INTERVIEW: Ricki-lee

Ricki-Lee is back and she’s unapologetically being herself more than ever before. Her infectious new single ‘Unbothered’ looks at a previous relationship or friendship that has come to an uncontrollable end but shares a positive outlook on the situation. She finds a growth within herself that is no longer mad or angry and is now just unbothered by the situation. It’s an outlook that we could all embrace at the best of times because we do seem to care so deeply about the smallest things. And she confidently tells it as it is with the sassy chorus line “I don’t care enough to hate you, I’m just unbothered”. Sonically it takes you back to the mid 2000’s where the Gold Coast singer-songwriter was dominating Australian radio with some carefree pop-RnB anthems that had you dancing and singing along.

I recently chatted to Ricki-Lee about the sassy and empowering message behind ‘Unbothered’, the vulnerability that ‘Not Too Late’ emobodied and reflected on the weakest and strongest things about her debut album which was released 13 years ago. Check it out;

TB: Your new single ‘Unbothered’ is a sassy and empowering track that looks at a previous relationship/friendship coming to an uncontrollable end but sharing a positive outlook on the situation instead of being angry. So how important has this message been in your personal life over the years? 

RL: This is a song about taking the power back from the people that have hurt you and deciding that you won’t let them ruin your life anymore. It’s sending them the message loud and clear, that you won’t let them fuck with you and that you won’t be wasting your time being upset or angry about them because you’ve got better things to do in your life. That has been the key to finding so much happiness in my life. To quote Whitney Houston for a second, “I decided long ago”…that I wasn’t going to sit back and let people walk all over me and I wasn’t going to just stand back and let someone treat me like shit because “they’re my best friend” or because “I love him” or because “that’s my grandma”. Because that’s never an excuse.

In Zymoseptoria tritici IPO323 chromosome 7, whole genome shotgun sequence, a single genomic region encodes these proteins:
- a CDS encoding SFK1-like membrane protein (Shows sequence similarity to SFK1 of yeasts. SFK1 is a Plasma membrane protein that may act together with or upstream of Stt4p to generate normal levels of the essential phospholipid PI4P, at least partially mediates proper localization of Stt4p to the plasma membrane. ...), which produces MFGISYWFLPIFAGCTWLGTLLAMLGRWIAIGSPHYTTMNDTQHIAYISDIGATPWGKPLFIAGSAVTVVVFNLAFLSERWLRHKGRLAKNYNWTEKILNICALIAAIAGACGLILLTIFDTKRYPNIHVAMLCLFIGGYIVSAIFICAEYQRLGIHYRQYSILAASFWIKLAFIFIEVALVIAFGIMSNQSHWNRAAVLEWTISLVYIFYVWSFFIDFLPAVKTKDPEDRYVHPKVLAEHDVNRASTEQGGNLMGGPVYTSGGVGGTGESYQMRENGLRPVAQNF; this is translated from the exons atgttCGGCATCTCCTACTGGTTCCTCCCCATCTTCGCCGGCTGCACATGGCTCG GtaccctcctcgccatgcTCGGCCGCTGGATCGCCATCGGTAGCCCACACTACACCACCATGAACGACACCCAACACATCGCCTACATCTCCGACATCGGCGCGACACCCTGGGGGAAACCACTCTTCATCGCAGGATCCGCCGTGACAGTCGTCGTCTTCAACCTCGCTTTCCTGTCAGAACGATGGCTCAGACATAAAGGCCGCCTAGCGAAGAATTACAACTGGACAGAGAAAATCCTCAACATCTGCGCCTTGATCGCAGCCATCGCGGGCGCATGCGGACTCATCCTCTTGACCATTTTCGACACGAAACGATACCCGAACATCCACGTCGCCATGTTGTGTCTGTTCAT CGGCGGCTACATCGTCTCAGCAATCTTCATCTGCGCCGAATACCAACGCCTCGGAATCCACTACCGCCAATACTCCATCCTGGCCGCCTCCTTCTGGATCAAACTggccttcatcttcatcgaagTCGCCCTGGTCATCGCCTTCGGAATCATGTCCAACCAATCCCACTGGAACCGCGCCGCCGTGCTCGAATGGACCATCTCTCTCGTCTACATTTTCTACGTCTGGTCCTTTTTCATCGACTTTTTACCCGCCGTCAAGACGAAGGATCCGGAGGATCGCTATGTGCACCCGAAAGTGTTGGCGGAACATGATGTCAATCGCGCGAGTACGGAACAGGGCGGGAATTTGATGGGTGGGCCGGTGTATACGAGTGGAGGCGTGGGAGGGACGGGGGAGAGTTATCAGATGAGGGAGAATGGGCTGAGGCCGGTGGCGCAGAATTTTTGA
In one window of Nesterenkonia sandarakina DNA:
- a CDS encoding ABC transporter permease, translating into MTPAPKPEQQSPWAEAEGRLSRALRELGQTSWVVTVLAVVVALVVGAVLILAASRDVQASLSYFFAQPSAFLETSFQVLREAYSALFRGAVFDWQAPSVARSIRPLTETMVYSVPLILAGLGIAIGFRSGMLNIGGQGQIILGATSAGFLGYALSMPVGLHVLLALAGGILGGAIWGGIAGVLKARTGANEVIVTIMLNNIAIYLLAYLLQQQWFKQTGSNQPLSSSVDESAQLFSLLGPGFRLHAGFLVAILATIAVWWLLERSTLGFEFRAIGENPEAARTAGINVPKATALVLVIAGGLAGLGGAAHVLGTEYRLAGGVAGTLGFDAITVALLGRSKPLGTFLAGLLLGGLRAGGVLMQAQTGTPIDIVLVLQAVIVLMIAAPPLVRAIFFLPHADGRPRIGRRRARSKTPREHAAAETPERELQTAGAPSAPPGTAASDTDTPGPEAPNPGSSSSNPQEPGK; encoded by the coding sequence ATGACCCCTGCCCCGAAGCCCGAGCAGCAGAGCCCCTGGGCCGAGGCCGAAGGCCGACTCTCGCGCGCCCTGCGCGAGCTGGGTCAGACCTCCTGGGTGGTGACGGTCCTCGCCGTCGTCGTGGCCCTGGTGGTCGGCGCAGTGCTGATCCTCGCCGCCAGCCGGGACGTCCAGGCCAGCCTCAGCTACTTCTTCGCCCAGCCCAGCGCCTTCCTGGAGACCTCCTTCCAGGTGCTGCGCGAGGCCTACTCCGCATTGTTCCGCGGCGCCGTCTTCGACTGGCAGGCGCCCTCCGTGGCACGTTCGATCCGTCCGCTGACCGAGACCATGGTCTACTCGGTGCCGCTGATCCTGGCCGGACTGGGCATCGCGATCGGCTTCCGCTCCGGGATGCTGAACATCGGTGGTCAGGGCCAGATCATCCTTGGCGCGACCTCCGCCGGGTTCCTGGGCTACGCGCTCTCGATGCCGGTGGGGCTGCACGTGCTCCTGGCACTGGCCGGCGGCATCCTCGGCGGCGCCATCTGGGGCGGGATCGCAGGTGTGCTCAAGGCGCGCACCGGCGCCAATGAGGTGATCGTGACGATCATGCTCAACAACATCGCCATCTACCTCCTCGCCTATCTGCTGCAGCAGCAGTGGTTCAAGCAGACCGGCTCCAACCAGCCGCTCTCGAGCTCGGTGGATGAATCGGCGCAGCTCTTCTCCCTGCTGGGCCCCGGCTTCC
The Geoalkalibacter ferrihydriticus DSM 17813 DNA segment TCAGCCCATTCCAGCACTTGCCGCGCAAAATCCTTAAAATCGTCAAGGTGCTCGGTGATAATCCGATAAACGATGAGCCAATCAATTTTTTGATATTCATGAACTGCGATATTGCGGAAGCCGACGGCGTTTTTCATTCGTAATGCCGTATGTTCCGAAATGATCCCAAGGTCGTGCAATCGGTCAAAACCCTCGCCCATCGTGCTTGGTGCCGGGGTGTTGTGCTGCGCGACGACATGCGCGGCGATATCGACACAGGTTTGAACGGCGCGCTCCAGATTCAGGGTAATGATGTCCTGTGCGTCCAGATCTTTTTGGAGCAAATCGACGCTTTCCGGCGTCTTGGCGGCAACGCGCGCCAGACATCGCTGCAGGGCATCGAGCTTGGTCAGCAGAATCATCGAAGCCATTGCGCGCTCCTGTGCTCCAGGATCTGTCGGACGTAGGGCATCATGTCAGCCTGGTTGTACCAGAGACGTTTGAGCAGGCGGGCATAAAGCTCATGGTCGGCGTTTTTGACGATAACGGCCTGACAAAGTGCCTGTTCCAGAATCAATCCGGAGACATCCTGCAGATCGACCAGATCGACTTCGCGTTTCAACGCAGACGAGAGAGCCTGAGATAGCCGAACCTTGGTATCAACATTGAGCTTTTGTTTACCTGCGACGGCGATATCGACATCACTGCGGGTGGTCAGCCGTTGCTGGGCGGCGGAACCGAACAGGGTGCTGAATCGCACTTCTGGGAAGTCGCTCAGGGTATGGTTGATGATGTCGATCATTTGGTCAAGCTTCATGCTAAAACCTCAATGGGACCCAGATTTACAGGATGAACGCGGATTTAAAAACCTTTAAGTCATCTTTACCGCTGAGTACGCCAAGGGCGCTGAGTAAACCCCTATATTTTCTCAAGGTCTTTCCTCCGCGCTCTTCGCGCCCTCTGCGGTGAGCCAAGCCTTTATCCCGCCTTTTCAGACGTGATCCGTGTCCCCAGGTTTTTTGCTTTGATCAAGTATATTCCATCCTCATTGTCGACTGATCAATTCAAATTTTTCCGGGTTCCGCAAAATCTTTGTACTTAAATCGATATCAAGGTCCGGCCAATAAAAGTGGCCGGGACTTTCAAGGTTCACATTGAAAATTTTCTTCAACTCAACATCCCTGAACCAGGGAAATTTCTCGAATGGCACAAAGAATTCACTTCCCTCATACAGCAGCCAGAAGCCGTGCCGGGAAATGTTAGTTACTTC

When you love people you don’t go out of your way to hurt them, you don’t treat them like shit and you don’t make them feel awful about themselves. The thing is, you teach people how to treat you. If you constantly let people hurt you, they’re gonna keep doing it. You have to draw the line and make it very clear what you will and won’t stand for.  And I don’t allow people to treat me with anything but love and respect and honesty because that’s how I treat people. And I expect to be treated that way too. And people know the line with me now. if you are an asshole, you’re done. You’ll never get an angry phone call from me yelling at you or get passive aggressive texts because you’ll just never hear from me again. So the lyrics of this song are exactly how I live my life.

TB: The lyrics are quite quotable, sassy and empowering. So what is personally your favourite lyric from the track?

RL: I’d have to say my favourite lyric is “Cause hatin’ you is energy, now I’m spending it all on me”. It’s such a powerful thing to say to someone; I’m not wasting another second of my time or an ounce of my happiness on you. I’d rather spend it on me and I’d rather focus on all the great things in my life.

TB: Sonically the sound reminds me a bit of your older material. So what is currently inspiring you sonically and lyrically whilst you’re working in the studio? And what can we expect from RL5?

RL: Honestly I just love music! I listen to everything, and what I listen to doesn’t necessarily inspire what I do for myself. I listen to a lot of hip hop, a lot of old classic 70s & 80s & 90s music, I listen to a lot of house and dance music as well as pop music. I just love that music is constantly evolving and ‘the sound of the moment’ is always changing. As a fan of music I love hearing where it is going and also looking back at where it has been. I couldn’t tell you what my sound is. It has been something that has changed with every record I have released, and I really enjoy that. I always focus on the song first and foremost and then musically everything else falls into place the way it should. The song will always tell you what is right sonically.

TB: In contrast your last single ‘Not Too Late’ was probably the most vulnerable you’ve ever been as a songwriter and one of the most raw and powerful you’ve been vocally too. So were you nervous to show the world that different side of you?